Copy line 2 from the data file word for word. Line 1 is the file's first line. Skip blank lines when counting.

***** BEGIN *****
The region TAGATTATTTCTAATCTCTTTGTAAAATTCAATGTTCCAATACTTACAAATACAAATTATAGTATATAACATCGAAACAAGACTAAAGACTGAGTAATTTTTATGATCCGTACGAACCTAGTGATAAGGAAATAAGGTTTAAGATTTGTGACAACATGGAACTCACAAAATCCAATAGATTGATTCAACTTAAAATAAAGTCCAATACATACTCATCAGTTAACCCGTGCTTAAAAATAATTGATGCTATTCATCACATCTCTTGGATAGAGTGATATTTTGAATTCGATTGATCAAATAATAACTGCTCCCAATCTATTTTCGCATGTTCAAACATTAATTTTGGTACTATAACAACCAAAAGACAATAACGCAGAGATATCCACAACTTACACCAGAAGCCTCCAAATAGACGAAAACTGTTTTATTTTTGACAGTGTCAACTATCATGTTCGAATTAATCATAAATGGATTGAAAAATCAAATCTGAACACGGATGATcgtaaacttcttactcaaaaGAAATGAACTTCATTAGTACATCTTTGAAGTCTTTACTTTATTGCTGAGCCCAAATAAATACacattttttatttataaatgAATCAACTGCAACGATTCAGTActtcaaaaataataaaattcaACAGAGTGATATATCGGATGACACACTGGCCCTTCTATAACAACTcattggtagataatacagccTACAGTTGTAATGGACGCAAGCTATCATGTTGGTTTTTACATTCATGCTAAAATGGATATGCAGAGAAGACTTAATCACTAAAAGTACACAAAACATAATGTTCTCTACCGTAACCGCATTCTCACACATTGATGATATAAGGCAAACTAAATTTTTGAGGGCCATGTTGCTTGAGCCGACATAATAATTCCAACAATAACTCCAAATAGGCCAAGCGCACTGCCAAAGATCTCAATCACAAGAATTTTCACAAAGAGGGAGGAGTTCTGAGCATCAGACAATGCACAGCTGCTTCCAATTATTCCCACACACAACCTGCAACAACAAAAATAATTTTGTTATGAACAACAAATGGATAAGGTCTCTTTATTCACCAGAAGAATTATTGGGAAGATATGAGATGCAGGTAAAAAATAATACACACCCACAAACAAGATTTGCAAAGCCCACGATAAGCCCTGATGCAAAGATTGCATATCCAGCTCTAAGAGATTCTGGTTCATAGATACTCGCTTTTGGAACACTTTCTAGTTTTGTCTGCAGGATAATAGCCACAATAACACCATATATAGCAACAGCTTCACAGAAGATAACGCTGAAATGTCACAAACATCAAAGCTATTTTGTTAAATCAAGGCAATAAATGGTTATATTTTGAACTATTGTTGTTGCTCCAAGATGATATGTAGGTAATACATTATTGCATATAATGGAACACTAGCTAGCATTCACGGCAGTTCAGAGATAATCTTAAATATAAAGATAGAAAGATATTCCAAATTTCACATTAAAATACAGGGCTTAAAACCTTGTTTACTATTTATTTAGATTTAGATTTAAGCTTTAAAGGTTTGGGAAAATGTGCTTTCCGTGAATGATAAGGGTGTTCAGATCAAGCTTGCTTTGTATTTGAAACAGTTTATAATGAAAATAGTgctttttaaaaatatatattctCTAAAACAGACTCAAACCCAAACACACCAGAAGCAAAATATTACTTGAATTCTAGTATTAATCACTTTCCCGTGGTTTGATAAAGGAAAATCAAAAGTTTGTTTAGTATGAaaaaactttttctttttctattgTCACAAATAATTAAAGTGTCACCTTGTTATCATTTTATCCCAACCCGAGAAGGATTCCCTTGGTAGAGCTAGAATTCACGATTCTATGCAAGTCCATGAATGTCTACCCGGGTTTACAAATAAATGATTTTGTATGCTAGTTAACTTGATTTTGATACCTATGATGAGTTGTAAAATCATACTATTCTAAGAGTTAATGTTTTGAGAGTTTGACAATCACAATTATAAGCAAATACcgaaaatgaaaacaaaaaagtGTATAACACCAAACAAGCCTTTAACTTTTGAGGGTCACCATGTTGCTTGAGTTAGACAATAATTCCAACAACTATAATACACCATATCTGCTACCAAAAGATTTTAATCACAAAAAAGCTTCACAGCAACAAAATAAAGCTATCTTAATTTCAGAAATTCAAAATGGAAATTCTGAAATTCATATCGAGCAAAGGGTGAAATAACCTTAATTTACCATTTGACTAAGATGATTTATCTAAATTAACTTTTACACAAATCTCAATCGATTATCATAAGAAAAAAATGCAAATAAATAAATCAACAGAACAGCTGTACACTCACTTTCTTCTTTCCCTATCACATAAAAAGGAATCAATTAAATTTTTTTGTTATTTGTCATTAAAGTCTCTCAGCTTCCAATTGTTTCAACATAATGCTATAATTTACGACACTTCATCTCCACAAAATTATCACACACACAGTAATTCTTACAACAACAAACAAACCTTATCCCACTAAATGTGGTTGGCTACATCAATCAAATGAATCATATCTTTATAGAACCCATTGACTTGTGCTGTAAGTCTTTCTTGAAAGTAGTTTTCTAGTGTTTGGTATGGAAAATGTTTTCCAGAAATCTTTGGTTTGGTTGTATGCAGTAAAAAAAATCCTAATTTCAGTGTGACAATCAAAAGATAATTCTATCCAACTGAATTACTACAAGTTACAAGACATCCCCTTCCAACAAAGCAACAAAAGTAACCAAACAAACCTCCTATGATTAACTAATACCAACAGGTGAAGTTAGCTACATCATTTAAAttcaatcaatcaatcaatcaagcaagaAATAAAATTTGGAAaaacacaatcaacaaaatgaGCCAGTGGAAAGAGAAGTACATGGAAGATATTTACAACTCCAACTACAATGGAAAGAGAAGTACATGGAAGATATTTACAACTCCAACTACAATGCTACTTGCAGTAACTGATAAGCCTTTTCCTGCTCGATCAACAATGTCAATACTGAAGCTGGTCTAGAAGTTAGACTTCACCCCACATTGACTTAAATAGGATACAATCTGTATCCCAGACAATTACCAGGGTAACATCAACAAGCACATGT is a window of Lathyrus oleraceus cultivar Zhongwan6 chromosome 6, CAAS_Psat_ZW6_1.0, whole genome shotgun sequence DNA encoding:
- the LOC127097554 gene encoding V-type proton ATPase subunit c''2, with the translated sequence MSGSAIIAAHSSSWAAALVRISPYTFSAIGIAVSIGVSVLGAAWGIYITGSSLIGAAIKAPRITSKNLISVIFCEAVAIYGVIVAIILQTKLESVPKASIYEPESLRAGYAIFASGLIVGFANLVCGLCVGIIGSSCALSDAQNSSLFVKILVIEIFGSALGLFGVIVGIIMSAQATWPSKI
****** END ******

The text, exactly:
- the LOC127097554 gene encoding V-type proton ATPase subunit c''2, with the translated sequence MSGSAIIAAHSSSWAAALVRISPYTFSAIGIAVSIGVSVLGAAWGIYITGSSLIGAAIKAPRITSKNLISVIFCEAVAIYGVIVAIILQTKLESVPKASIYEPESLRAGYAIFASGLIVGFANLVCGLCVGIIGSSCALSDAQNSSLFVKILVIEIFGSALGLFGVIVGIIMSAQATWPSKI